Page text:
• Puget Sound families wait for word from Oklahoma relatives

    By: Chris Legeros


    PORT ORCHARD, Wash. - When tornadoes tore through Central Oklahoma, Leslie Zupan admits she "freaked out."

    The Port Orchard woman has a sister, Nicole, a niece, a
    nephew and a brother in law living in Pawhuska. Zupan couldn't reach them by phone. She says it was scary not knowing whether they were hurt or whether their house was damaged in the storm. Other relatives finally relayed short Facebook messages from Nicole that she was okay.

    When we reached her by phone, she said a tornado touched down just
    10 miles from her home. It suffered minor damage from the wind and hail.

    Scott Thompson heard good news from his relatives in Stillwater, Oklahoma. The Bonney Lake man says his sister, brother in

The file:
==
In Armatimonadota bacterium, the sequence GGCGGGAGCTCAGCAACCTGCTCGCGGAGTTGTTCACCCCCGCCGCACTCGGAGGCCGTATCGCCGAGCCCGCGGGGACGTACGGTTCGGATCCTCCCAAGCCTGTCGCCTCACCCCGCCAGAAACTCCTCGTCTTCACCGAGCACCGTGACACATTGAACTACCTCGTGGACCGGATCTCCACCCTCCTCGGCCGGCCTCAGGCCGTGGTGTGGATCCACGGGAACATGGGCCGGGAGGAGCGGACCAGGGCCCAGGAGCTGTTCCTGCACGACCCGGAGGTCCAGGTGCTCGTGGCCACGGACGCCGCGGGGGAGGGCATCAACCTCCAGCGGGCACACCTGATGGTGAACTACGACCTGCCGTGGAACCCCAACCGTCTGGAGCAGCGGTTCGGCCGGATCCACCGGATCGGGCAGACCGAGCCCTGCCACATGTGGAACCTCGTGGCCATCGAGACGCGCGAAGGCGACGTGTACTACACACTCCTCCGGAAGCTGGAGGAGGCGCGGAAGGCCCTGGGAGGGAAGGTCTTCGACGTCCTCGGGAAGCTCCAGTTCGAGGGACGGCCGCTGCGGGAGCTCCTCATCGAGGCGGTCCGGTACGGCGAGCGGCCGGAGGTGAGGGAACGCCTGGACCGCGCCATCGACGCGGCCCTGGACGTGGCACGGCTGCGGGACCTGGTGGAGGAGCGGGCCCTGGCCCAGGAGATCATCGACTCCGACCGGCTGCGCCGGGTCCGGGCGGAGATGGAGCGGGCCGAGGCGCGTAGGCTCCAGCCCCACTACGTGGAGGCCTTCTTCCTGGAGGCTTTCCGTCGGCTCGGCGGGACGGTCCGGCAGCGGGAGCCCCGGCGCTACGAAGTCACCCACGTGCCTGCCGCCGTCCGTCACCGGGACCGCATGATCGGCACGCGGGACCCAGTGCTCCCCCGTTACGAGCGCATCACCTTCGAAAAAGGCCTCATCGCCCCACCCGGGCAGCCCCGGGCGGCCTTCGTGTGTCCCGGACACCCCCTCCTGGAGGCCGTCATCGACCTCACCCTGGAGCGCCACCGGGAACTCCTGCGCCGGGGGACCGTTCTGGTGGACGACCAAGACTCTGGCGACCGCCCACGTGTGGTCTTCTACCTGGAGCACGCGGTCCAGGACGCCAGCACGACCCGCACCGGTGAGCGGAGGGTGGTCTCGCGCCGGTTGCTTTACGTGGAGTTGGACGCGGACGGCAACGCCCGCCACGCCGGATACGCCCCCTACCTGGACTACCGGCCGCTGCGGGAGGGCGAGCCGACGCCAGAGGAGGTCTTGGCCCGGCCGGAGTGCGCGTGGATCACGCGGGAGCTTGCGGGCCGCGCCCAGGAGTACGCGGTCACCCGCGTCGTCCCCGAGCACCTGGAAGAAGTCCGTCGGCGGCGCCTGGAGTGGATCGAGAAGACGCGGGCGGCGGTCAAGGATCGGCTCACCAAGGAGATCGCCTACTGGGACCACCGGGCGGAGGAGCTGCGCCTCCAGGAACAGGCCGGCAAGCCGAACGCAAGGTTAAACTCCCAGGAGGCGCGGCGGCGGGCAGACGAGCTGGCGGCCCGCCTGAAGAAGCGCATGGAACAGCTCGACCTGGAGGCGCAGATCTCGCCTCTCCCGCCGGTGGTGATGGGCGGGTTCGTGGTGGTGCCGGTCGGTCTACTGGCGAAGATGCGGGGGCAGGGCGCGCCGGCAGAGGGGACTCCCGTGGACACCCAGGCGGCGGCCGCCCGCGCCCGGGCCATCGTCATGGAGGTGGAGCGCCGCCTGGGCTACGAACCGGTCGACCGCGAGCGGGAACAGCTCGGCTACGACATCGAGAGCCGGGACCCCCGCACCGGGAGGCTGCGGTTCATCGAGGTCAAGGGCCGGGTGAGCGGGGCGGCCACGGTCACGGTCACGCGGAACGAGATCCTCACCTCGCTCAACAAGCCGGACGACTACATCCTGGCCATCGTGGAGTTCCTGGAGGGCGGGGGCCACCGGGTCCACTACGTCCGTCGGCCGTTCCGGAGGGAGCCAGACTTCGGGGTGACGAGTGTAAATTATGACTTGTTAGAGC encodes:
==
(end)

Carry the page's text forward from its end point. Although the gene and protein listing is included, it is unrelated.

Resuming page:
law and their four kids are all safe. They were all "on alert" and ready to take shelter, but it wasn't necessary. Thompson says he's concerned every time his relatives are threatened by storms. He says, "it's gut wrenching and you sit back and you worry."

    Sheila Hamm also spent a day worrying at her home in Aberdeen. She's got a sister and nephew living in Central Oklahoma. They didn't hear from the nephew, Jeremiah Wirshup until he finally sent a text message telling his family he was
    okay. Wirshup said he was in Moore just before a big tornado tore through that city. He decided to clear out and drove to Norman, a safe distance from the storm.

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